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1957 President Eisenhower orders US troops to support integration of nine black students at Little Rock Central High School

September 23, 2021

1957 President Eisenhower orders US troops to support integration of nine black students at Little Rock Central High School

On September 4, 1957, 9 black students, historically known as the Little Rock Nine, were denied entry by armed troops in the Arkansas National Guard, resulting in an altercation. Images of the African American students being screamed at, mocked and spat on became national and international news which meant something had to be done to resolve the issue.

It eventually led to President Dwight D. Eisenhower and Governor Faubus reaching an agreement that the Arkansas National Guard would remain stationed at the school to enable the African American students to attend. However, when the governor returned to Arkansas, he removed the National Guard troops and left the police to deal with the security.

On September 23, 1957, when the Little Rock nine tried to enter the school, they had to use a side entrance to avoid a hostile mob of 1,000 that had formed outside. Unfortunately, a riot erupted that day, and the police were forced to evacuate the African American students for their safety. It was then that the Mayor of Little Rock, Woodrow Mann, requested the president to intervene.

Upon receiving the news, President Dwight D. Eisenhower was not too pleased, and he, being a military man, did not want his orders undermined. He felt that Governor Faubus had been insubordinate. On that same day, Sept 23, the president issued an executive order 10730, which kept the Arkansas National Guard under federal authority. He also sent 1,000 US Army troops from the 101st Airborne Division to the location to ensure the order as the Central High School desegregated.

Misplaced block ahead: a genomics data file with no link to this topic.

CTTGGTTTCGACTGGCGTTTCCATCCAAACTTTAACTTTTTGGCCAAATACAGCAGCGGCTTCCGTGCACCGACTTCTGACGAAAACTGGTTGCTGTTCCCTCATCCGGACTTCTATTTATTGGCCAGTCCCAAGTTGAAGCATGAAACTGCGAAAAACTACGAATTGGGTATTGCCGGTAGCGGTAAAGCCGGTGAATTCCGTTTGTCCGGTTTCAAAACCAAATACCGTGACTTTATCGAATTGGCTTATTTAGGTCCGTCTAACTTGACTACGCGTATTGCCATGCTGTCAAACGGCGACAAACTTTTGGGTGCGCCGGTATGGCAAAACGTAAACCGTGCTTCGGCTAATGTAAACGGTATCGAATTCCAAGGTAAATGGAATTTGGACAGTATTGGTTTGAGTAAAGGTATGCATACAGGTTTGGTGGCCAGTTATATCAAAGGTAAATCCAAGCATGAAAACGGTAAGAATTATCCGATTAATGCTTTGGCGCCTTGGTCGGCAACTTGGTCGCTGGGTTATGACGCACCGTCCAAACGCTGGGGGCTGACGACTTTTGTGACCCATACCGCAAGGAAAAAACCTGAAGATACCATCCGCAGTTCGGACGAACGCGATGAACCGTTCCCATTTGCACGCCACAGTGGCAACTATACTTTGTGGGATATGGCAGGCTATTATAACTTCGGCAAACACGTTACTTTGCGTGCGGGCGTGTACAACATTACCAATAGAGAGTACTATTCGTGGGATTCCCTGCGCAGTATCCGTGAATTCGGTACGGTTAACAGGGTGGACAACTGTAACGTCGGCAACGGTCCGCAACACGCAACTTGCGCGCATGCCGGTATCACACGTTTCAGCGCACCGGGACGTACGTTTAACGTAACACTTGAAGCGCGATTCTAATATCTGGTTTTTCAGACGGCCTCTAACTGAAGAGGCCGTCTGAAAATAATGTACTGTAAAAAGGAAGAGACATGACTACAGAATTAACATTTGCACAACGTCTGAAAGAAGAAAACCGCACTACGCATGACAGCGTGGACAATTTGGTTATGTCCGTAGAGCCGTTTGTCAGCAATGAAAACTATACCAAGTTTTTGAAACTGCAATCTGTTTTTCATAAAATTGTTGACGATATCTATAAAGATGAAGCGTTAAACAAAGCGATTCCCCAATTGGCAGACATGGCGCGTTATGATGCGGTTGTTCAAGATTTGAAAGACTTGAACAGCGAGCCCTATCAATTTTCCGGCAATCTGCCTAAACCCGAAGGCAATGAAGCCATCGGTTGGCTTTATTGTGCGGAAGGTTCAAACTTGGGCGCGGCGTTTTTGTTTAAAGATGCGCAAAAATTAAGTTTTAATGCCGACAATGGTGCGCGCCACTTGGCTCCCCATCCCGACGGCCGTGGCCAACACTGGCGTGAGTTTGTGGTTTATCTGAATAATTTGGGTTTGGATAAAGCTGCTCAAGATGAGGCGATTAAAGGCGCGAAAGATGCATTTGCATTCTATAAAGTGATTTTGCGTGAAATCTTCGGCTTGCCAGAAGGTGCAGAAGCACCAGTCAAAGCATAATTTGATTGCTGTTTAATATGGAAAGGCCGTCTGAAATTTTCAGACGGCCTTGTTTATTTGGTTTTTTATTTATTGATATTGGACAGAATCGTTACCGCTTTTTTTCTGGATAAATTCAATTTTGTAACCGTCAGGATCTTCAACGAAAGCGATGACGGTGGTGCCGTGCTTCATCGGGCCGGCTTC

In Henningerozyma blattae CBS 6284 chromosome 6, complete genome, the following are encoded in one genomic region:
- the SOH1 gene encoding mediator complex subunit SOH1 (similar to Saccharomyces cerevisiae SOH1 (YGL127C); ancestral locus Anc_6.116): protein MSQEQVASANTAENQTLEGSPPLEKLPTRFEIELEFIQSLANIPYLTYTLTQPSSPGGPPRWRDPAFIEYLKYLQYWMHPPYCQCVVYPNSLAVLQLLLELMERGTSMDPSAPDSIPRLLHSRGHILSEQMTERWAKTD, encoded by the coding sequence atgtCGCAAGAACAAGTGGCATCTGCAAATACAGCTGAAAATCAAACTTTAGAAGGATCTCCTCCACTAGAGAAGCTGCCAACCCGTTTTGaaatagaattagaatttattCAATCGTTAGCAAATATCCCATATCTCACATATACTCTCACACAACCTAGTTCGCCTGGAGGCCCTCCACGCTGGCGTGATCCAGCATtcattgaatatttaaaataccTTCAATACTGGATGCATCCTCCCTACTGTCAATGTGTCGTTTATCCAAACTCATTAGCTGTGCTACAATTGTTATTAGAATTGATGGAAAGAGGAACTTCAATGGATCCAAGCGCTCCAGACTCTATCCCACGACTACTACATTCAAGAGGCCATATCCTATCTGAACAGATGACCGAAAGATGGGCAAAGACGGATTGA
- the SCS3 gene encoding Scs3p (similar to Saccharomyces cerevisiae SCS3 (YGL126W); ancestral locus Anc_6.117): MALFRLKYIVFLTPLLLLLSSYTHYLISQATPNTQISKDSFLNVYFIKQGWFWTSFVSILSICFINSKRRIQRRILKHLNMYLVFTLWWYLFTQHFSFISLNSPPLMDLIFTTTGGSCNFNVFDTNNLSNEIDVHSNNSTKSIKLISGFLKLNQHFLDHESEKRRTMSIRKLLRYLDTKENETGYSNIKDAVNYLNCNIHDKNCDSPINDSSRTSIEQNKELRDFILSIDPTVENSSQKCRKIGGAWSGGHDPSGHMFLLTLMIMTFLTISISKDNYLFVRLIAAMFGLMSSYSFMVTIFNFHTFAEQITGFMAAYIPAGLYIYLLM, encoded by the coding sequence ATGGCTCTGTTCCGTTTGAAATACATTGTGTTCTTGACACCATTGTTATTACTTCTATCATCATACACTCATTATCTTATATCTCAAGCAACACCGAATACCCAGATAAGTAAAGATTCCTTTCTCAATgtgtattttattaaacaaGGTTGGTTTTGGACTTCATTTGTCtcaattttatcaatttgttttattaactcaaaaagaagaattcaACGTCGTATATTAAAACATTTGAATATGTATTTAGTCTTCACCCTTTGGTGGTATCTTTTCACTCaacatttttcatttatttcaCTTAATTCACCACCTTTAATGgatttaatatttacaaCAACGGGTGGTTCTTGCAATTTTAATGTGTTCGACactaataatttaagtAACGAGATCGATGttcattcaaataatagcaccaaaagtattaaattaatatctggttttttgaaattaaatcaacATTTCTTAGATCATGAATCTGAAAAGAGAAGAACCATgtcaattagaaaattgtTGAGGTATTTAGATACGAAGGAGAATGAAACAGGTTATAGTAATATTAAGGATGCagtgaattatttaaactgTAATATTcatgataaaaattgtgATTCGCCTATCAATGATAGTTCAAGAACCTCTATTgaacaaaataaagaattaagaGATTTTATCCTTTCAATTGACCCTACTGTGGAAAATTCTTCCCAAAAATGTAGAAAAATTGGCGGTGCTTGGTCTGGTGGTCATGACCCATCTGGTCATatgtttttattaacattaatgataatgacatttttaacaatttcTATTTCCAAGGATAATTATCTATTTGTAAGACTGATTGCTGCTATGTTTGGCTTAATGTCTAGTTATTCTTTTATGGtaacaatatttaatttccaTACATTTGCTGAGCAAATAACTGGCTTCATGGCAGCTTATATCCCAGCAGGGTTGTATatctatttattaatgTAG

1. Tamla

    My heart broke for the Young Lady who was harassed by That White Girl in 1957. When they met on Oprah over 30 Years Later she “apologized” saying that her Family was scared because something would happen to them, etc. You knew The Woman was still very prejudiced and a bigot.

  2. Barbara Keene

    Thanks for another history lesson. I have
    always enjoyed reading what took place in
    the past.
    There is always a new story to be heard.
    I enjoy hearing about my own family so
    parents, grandparents and old friends keep
    your young ones informed about your own
    families’ history.

  3. Dorothy Guillory

    Thanks for reminding us of this historical moment, when President Eisenhower steered this country in the direction of morality and equality.

    • GR egovill

      This is historically correct and necessary for Americans to know and remember.
      Ava Duvernay’ s version of President Lyndon Johnson’s actions re the Selma March is a lie or rather her version of events. In these times it is vital that people know the truth not some “version” of the truth to sell a movie.
      The truth is ugly but better to be told in hopes that healing can eventually hap


      We’ve come a long way, and we still have a long way to go. Racism is imbedded in America. Change starts in the family, teaching kindness, and equality.

  4. Barbara hicks

    I am proud to tell you all my aunt from Haworth Oklahoma joined the FBI RIGHT OUT OF HIGH SCHOOL AND TOOK A BUS TO WASHINGTON D C and was a new recruit back then and was sent to Little Rock to work on this tragedy. She was so proud of President Eisenhower and ashamed of how the kid ere treated. Years later sh had the opportunity to meet three of the kids. She received a letter of commendation from J Edgar Hoover which she kept along with many other special assignments. Never married dedicated her life to the FBI. Was with them 38 years. Thank you for hearing her story too


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